Checks also may or may not be backed by sufficient funds. If a node attempts to cash a check for tokens and there are insufficient funds in the checkbook contract, the node incurs a loss, but bounced checks also damage the reputation of the sender and will eventually prevent it from participating on the network. If a node doesn’t send a check within its peer’s declared deadline or bounces a check, these actions are visible in the blockchain ledger for all other nodes to see.

Diagram

Nodes may retrieve the credit scores of other nodes using the Mainframe credit scoring API, factoring these scores in with additional criteria of their own, if desired. Nodes with little or no history have a middling score that increases as they pay their bills punctually and fund their checks reliably, or decreases as they fail to pay bills and default on payments. Each node’s service discovery manifest advertises the prices it charges for different credit score thresholds, and a node may even choose to disconnect altogether from a peer with a credit score that is too low.

Diagram

Incentivized packet delivery

In tandem with the direct economic relationship between peers, Mainframe incentivizes packet delivery across multiple peer-to-peer hops in the network with the concept of cryptographically certified delivery. This mode of operation allows a sending node to issue a conditional bond specifying an escrow condition that some data be obtained from the receiving node proving that a packet was delivered. Performance and reliability can be balanced by only verifying some fraction of packets this way.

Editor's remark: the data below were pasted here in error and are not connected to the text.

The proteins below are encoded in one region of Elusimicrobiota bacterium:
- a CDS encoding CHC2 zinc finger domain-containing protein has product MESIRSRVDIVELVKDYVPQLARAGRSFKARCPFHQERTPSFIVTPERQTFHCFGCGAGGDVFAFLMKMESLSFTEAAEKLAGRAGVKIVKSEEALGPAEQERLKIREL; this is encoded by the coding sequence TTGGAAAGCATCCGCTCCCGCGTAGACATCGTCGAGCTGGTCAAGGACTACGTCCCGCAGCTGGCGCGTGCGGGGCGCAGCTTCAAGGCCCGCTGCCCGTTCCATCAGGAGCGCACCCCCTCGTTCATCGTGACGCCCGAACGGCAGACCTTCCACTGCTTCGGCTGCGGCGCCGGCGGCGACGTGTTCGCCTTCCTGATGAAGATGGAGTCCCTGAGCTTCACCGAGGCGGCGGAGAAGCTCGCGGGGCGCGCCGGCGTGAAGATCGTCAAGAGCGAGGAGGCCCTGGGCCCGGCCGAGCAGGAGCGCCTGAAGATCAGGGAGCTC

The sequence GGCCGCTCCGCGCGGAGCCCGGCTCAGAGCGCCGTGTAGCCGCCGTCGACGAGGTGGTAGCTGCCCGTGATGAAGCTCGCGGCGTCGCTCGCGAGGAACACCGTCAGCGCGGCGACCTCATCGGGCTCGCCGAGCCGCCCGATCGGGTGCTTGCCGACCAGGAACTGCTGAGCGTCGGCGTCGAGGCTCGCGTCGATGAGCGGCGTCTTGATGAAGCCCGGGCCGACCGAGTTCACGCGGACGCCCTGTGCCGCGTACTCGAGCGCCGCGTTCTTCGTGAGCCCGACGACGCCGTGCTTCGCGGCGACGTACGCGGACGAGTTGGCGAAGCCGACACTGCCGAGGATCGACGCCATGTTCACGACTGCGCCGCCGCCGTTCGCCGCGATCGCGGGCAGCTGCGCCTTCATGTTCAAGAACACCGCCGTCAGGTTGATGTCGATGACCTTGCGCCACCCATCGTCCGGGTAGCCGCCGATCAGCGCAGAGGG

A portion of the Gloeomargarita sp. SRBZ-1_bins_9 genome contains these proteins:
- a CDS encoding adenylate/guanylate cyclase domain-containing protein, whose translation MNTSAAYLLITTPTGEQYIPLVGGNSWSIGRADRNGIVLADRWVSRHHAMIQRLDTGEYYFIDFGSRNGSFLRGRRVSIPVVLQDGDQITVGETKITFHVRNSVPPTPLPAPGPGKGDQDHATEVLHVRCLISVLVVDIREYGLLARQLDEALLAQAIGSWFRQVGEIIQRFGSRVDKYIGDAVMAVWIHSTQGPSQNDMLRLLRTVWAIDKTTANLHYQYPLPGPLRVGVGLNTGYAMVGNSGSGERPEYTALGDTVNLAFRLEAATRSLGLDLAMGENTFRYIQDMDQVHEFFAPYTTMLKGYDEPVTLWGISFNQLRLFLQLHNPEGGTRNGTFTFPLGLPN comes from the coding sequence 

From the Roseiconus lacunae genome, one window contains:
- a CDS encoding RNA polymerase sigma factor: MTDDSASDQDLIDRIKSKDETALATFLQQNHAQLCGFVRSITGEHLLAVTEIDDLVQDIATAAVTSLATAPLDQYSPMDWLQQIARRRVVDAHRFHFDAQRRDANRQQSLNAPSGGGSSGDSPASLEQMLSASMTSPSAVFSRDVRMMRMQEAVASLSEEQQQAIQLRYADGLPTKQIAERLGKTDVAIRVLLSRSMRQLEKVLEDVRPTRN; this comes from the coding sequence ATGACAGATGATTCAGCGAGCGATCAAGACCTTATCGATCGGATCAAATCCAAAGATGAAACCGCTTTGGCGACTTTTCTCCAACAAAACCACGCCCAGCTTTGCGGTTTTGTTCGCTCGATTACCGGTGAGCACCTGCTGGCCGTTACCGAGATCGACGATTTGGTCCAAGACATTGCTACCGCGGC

DiagramAlice sends a packet to Diane with a bond for certified delivery.
Each node collects a portion of the bond, sends another one on,
and returns a receipt proving delivery to its peer.

Each node can show the receipt from its neighbor as takeover proof, or proof that the packet was successfully delivered to its neighbor, challenging that neighbor to show similar proof until delivery of the packet is confirmed. Nodes that cannot show proof of delivery must either prove that the receiver was offline and that they are likely to be nearest neighbors of the receiver using their Kademlia addresses, or they can be blamed for failed delivery and forfeit staked tokens. This process is called finger pointing,2 and essentially ensures guaranteed delivery.